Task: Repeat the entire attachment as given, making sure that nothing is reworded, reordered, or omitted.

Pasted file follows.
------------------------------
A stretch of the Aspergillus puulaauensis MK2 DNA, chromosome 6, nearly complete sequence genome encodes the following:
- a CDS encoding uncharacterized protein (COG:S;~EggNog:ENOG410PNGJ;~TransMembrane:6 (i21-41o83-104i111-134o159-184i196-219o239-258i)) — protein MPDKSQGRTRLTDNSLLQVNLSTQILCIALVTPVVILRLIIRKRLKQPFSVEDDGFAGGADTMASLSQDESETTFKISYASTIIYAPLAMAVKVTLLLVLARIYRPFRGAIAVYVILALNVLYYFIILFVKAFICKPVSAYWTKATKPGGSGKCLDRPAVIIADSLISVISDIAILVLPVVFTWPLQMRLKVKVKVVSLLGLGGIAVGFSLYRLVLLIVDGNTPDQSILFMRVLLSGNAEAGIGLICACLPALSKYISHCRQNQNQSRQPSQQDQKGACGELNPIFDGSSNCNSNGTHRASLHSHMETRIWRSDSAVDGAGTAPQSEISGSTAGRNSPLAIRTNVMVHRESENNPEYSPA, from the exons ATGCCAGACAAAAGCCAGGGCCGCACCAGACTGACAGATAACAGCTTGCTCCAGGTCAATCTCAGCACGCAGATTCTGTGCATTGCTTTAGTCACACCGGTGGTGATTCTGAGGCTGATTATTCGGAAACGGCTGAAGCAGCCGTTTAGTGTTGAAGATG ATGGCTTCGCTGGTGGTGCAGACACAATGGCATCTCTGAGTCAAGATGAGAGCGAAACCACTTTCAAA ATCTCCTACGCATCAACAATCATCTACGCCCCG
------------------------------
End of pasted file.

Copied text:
A stretch of the Aspergillus puulaauensis MK2 DNA, chromosome 6, nearly complete sequence genome encodes the following:
- a CDS encoding uncharacterized protein (COG:S;~EggNog:ENOG410PNGJ;~TransMembrane:6 (i21-41o83-104i111-134o159-184i196-219o239-258i)) — protein MPDKSQGRTRLTDNSLLQVNLSTQILCIALVTPVVILRLIIRKRLKQPFSVEDDGFAGGADTMASLSQDESETTFKISYASTIIYAPLAMAVKVTLLLVLARIYRPFRGAIAVYVILALNVLYYFIILFVKAFICKPVSAYWTKATKPGGSGKCLDRPAVIIADSLISVISDIAILVLPVVFTWPLQMRLKVKVKVVSLLGLGGIAVGFSLYRLVLLIVDGNTPDQSILFMRVLLSGNAEAGIGLICACLPALSKYISHCRQNQNQSRQPSQQDQKGACGELNPIFDGSSNCNSNGTHRASLHSHMETRIWRSDSAVDGAGTAPQSEISGSTAGRNSPLAIRTNVMVHRESENNPEYSPA, from the exons ATGCCAGACAAAAGCCAGGGCCGCACCAGACTGACAGATAACAGCTTGCTCCAGGTCAATCTCAGCACGCAGATTCTGTGCATTGCTTTAGTCACACCGGTGGTGATTCTGAGGCTGATTATTCGGAAACGGCTGAAGCAGCCGTTTAGTGTTGAAGATG ATGGCTTCGCTGGTGGTGCAGACACAATGGCATCTCTGAGTCAAGATGAGAGCGAAACCACTTTCAAA ATCTCCTACGCATCAACAATCATCTACGCCCCG